Tag Archives: christianity

Immigration and church

The news in Christian circles this week that regular churchgoers are more likely to be tolerant of immigration than those who attend infrequently reminded me of analysis of Trump’s Christian base.

There, it was found that those who identify as Christian and attend church regularly are less likely to support Trump than Christians who do not belong to a church community.

Christians are of course, not too dissimilar to everyone else, and I find it interesting that exposure to a community of faith, and perhaps, crucially, people in that community who are different to you, seems to make a difference.

Depressingly, in both situations, the proportion of (predominantly white) Christians supporting Trump and against immigration in the UK is still high.

I’m not saying that you can’t be rightwing and a person of faith; far from it. But when the advancement of that agenda is powered and endorsed by, and in some cases deliberately dressed in racist and xenophobic language and imagery, which is a best cruel and at worst dangerous, I do wonder about the entreaty to love our neighbour.

It seems so simple, but it’s actually really hard. You don’t choose your neighbour. They are often inconvenient and may be very different to you or even unlikeable, but we are called beyond tolerance to love.

Love.

 

It’s costly and difficult and challenging but it’s meant to be our thing, isn’t it?

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Christians Doing the Most

I say this as part of the community, as a member of the tribe.

Christians can be hypocritical, judgmental, cruel, tin-eared, venal, and all the other adjectives for the base things humans do.

We can also be loving, sacrificial, compassionnate noble, kind and all the other adjectives for the inspired things humans do.

Then there’s this:

Whiskey.

Tango.

Foxtrot.

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Top Trumps

So, that happened.

As I’m writing about it in other capacities, which I will post here later, all I’ll say for now is this:

  1. It’s the done thing to say that not everyone who voted for a racist (misgoynist, fascist…) is racist (misogynist, fascist..) themselves. Ok. But these attributes were clearly not a deal breaker, which means you are….racist-adjacent? I think that nuance has been lost on the KKK, who are now loud and proud, alongside your garden-variety casual bigot. It would be great if less time was spent trying to carefully whittle out the nuances of the Trump voters and coddle their feelings and more time spent looking out for the minorities who feel thrown under the bus – or, perhaps even challenging racism as emphatically NOT the response to any grievance, real or perceived. NB: Loss of privilege is not persecution.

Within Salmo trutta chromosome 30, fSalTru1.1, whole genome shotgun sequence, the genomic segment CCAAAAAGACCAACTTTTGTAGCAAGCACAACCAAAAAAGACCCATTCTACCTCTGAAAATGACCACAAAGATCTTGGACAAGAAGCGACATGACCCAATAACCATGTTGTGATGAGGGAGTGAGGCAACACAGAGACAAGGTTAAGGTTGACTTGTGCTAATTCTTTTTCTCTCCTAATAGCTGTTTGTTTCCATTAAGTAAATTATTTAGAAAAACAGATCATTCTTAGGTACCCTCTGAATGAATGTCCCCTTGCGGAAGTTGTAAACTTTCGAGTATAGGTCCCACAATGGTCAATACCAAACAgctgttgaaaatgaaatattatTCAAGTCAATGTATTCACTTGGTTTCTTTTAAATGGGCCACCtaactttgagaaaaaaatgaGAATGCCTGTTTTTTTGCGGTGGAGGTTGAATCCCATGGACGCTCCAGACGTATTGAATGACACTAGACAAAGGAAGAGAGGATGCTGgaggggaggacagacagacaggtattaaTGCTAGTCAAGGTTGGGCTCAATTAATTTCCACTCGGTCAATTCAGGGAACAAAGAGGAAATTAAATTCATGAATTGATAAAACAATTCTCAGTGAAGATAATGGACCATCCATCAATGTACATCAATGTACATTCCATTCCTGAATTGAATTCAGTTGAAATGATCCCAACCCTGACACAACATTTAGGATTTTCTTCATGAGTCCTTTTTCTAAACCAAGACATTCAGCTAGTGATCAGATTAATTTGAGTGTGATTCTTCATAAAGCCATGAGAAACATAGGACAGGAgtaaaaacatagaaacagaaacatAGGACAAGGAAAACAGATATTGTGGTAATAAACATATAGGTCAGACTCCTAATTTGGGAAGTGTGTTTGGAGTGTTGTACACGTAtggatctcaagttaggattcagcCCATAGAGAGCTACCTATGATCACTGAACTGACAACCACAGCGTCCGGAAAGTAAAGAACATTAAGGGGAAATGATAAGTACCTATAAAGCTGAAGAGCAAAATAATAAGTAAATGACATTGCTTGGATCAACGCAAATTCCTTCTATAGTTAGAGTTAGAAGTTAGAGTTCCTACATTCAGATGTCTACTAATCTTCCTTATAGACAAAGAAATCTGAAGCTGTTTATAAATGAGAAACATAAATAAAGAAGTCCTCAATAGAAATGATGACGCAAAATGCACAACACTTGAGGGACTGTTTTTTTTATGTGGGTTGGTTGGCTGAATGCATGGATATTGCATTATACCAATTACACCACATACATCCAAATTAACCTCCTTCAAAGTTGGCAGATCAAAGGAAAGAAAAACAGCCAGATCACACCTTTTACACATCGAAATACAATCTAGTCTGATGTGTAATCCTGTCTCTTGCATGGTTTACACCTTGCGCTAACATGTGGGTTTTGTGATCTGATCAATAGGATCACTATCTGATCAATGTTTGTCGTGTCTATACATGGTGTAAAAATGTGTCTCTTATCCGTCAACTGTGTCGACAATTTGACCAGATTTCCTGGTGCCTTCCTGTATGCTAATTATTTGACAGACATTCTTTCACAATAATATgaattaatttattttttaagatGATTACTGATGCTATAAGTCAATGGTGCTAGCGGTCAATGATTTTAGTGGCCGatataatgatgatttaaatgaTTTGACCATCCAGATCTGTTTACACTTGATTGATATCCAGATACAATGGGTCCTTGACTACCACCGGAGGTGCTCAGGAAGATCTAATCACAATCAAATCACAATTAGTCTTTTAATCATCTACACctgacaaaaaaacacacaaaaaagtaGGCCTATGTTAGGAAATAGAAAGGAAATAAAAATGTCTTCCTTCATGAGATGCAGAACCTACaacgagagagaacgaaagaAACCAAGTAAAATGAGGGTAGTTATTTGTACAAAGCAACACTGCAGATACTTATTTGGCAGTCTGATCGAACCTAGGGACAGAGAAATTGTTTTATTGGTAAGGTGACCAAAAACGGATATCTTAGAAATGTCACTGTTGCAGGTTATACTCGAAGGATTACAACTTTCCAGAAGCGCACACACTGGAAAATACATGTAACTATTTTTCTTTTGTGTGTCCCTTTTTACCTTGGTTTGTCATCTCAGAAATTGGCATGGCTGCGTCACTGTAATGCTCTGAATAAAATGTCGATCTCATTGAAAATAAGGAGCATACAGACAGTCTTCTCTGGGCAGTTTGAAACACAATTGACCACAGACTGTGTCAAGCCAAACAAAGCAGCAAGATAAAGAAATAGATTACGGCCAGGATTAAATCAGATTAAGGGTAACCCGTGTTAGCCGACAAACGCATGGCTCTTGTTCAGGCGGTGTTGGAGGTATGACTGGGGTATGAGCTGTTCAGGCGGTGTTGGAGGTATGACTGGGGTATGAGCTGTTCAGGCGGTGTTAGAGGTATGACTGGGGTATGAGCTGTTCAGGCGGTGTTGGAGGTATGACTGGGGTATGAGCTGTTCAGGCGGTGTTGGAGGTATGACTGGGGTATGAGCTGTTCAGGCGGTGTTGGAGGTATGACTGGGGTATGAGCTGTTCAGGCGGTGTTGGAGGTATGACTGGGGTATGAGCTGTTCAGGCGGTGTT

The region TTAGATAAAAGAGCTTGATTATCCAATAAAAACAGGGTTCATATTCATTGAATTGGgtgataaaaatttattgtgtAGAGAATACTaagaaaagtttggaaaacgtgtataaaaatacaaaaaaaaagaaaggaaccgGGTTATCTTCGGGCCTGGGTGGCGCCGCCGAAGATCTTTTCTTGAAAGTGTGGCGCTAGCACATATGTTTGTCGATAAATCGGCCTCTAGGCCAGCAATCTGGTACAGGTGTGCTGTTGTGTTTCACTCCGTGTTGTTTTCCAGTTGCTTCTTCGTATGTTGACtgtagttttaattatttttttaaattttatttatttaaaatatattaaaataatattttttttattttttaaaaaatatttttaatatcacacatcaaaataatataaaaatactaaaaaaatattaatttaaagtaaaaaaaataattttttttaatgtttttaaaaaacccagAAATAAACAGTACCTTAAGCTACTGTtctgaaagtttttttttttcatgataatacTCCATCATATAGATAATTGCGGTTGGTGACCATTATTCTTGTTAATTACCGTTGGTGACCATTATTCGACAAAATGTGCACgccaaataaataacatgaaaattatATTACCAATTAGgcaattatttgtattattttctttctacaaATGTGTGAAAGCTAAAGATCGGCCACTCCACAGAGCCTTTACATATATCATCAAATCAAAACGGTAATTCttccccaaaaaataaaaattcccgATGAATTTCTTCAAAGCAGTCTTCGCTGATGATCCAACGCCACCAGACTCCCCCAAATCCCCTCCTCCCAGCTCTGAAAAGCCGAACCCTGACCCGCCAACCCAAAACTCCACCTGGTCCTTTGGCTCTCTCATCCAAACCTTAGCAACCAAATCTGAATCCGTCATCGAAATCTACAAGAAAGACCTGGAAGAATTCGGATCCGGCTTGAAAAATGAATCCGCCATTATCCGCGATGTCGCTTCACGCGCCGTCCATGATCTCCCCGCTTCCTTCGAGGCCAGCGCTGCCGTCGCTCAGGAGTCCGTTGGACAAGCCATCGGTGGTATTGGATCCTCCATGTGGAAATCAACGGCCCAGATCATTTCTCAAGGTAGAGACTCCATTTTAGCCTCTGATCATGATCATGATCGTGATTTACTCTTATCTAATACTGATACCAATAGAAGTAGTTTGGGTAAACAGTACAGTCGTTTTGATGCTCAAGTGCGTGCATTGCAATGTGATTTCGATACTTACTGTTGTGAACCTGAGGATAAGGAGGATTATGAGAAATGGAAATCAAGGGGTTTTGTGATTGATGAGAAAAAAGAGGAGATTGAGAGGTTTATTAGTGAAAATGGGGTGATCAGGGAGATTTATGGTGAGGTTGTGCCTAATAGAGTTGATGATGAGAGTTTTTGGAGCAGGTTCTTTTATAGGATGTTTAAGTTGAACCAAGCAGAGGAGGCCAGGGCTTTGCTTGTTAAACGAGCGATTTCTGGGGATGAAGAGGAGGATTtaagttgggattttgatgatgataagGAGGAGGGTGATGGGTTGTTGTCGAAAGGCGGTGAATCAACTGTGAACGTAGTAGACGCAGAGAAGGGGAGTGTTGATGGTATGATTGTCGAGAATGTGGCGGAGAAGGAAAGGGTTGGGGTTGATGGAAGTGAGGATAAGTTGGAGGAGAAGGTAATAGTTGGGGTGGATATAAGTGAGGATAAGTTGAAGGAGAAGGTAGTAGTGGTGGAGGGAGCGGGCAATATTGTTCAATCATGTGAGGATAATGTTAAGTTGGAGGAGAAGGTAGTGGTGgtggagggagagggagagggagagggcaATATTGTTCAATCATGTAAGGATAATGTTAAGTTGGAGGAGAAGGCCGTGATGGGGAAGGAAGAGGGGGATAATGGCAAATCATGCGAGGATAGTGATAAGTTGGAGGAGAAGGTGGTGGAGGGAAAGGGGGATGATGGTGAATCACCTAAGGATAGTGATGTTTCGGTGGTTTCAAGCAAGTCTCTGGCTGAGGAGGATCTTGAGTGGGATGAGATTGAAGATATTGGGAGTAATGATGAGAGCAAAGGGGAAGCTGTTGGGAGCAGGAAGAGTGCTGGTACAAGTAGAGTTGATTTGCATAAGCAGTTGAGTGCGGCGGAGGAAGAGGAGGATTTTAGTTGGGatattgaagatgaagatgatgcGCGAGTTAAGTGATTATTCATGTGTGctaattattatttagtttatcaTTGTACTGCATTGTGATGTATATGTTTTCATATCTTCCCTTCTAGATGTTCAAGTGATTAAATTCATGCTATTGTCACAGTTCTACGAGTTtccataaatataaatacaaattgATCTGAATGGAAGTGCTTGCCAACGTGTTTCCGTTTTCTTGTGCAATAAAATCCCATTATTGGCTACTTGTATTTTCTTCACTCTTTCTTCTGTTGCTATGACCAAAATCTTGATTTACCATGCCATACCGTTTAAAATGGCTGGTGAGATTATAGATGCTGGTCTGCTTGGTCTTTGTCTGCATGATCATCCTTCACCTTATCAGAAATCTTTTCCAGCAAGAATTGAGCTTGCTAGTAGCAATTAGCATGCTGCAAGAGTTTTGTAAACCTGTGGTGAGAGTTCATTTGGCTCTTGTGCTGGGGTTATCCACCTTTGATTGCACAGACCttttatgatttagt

2. It wasn’t a working class revolution. Nor was it about the “left behind”. The one thing that trumped every identity (Christian, women) was whiteness. But apparently, this isn’t white supremacy. So… is this white supremacist-adjacent? That nuance has been lost on minorities, who overwhelmingly voted for decency (and yes, email scandal or no, I’ll take average politician over cinnamon Hitler).
  3. We need playwrights, artists, poets and comedians more than ever to tell us the truths we need to hear. The New Yorker’s 16 essays on Trump’s America is a good start.
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Marginal Church

So, this is new. I don’t often write about faith or church and it’s mainly because I’ve been searching for the language. But I think I’ll be writing a bit more on this theme in 2016.

A few days ago Vicky Beeching, the theologian and LGBT activist, posted this:

We (the church) need to stop doing this. In one tweet, Vicky poignantly showed how it feels to be marginalised and dehumanised by your community.

The world at large is still not a safe place for the LGBTQI community – the Home Office’s own figures showed a rise in homphobic hate crimes last year. The church should be a welcome haven that affirms the humanity of every individual, not fuelling homophobia.

As a starting point.

It’s not just about welcome; it’s about feeling at home.

As Dianna E Anderson writes, if your church is not for the marginalised, operating on the margins, then you’re doing something, but it’s not church; “If your church is not of the marginalised, then you are not of the church”.

Addressing the complaint that from some quarters that the church is becoming marginalised in popular culture she writes:

Here’s the thing: I believe that the church is the haven of the marginalized. It is not the powerful seeking to maintain power. It is the world of those outcast by society, the poor, the hungry, the destitute, the spurned. Jesus himself decried political and statist power within the church, and focused on the margins, calling women, working class men, tax collectors, lepers, and the disabled. Church is – or should be – the home of the marginalized.

Although her post if focused on the American Church, I believe there is a lot that’s relevant to the debate here.

 

 

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